Okay, so let's take the sibling rivalry thing for granted - and don't tell me if your kids don't have that going on, because I really just don't want to know.
(Note: saying my kids never fight is up there in the Things Most Likely to Get You Flattened on the Playground list. It trails oh, my baby slept through the night from day one! but not by much. Capisce?)
So, we have sibs. We have arguments. We have me, periodically debating the usefulness of work it out for yourselves (translation: Eldest, you have to work this out, because your little brother is too young to be reasonable at this moment/on this issue, and I'm not getting involved) and if you started it, then I think it was fair that he walloped you (translation: violence breeds violence, and you guys are clearly going to have to learn that the hard way) with a chaser of he might've hit you first, but that was not okay behavior. And the new twist, I don't care if you hit him in an uber-dramatic way that you use when you play pretend war. If he doesn't realize that you are playing/you hit him hard enough, then it's not a game.
To some degree, the fighting is wonderfully predictable: every day, between 5-6 pm, the boys decide to play a card game. They end up arguing over the rules (have you considered going over the rules before you start?) or over the general unfairness of Milady Luck, the game, the other kid's ability to draw a higher card, Pluto's demotion, and so on. Bitter voices rise, and someone flings cards with dramatic flair, someone else huffs off with admirable style.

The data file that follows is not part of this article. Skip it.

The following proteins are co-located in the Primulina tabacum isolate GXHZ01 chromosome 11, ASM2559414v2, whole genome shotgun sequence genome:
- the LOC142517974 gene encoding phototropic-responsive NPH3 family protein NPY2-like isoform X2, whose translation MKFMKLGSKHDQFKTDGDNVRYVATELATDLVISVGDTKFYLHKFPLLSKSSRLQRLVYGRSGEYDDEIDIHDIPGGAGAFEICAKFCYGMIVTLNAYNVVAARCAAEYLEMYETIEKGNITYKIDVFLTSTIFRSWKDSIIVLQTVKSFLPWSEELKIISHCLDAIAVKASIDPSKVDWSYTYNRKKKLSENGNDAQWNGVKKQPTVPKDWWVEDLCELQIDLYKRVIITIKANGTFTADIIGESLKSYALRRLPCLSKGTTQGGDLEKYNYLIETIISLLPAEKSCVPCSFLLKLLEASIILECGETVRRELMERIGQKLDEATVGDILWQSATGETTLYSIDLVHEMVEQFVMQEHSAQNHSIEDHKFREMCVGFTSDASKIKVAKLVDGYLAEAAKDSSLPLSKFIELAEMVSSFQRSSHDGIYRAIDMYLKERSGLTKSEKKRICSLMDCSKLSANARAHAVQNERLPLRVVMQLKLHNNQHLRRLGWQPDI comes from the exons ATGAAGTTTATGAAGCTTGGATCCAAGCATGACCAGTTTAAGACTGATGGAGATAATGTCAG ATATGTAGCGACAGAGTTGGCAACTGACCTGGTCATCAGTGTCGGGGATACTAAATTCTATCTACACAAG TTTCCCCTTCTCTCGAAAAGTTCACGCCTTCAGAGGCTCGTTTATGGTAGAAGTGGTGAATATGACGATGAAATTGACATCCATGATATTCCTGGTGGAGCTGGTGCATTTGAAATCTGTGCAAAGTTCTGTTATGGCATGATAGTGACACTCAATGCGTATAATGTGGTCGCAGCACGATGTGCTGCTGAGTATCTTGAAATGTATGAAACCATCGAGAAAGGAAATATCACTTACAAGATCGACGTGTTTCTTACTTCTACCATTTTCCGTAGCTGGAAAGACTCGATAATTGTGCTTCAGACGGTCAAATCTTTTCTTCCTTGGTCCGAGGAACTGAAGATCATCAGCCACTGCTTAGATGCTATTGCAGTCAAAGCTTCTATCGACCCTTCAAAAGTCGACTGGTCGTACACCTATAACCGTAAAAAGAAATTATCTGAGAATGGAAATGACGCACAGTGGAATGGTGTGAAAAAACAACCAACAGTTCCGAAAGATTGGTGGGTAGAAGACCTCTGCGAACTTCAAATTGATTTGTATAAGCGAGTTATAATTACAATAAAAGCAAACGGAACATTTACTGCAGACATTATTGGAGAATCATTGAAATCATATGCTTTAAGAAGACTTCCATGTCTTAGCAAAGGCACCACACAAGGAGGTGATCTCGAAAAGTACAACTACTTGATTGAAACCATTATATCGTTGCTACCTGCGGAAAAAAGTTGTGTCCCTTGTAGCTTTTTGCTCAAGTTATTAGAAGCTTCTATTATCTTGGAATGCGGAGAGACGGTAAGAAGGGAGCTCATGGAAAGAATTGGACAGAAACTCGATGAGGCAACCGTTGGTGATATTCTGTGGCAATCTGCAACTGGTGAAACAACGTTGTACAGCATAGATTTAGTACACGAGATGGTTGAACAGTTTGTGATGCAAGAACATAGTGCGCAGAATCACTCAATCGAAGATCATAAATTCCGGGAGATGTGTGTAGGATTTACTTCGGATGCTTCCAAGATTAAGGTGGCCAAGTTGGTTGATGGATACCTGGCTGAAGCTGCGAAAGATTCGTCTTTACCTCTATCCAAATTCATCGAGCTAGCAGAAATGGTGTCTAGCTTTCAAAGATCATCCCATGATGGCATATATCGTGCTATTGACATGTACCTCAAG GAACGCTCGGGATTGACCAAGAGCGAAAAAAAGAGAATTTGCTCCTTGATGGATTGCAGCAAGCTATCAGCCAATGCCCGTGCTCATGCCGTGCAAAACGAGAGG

A couple of months ago, I began playing Go Fish with the Toddles. By that point, he was persuaded that No Good could come of anything involving a deck of cards, but we turned Go Fish into a game of elaborate suggestions regarding the potential piscine population of lakes from Oregon to the Carolinas. Not to mention the occasional muddy puddle. The giggles eventually netted the Eldest, who began to play. And voila! I congratulated myself, the boys were playing games of manners and ritualized, cheerful jokes. I had rescued cards.
This is, of course, the turning point in the story - just as I'm feeling rather glossy and satisfied as a parent. Ready? Bladders empty? Okay, then.
Yesterday, driving home from various activities, both boys in tow, I heard one ask another for a dodo.
Do you have any dodos?
Why yes, I do! I have seven.
Oh, good - there are eight dodos in a kodak.*
Do you have any orange dump trucks?
Oh, no - I only have drawbridges.
Oh, but I fished my wish! Great. Mom? Mom? Do you have any orange dump trucks? We're playing imaginary Go Fish.
And then we were off and running. We fished for drawbridges, cassowaries, extraordinarily long words by absolutely fictitious people (like supercalifragilisticexpialidocious), molybdenum and something igneous, but I couldn't tell you exactly what. Oh, and any number of bodily functions.
I was managing a tricky merge when, HEY! Give me back my cards!
Oh. Sorry. Here you go.
The Eldest exploded. Those are NOT my cards. Give me back my cards, you dimwit! MOM - make him give me back my cards!
He has your cards?
YES, I was told, emphatically. And he says that he gave them back, but these are NOT MY CARDS. My cards are much BETTER.
I couldn't eyeball the kid, to see if there was a twitch in his expression - but it didn't sound as if there was. Sorry, said the Toddles, still trying to play along. Here, these ones are yours.
There was a brief thoughtful moment in the back, and then an irate thwack, followed by an equal thwock. And to my astonishment, the Eldest began to wail.
He - he - MOM! he peeked! At my CARDS!
At which point, I did the sensible, loving thing, and laughed my ass off.
* kodak = set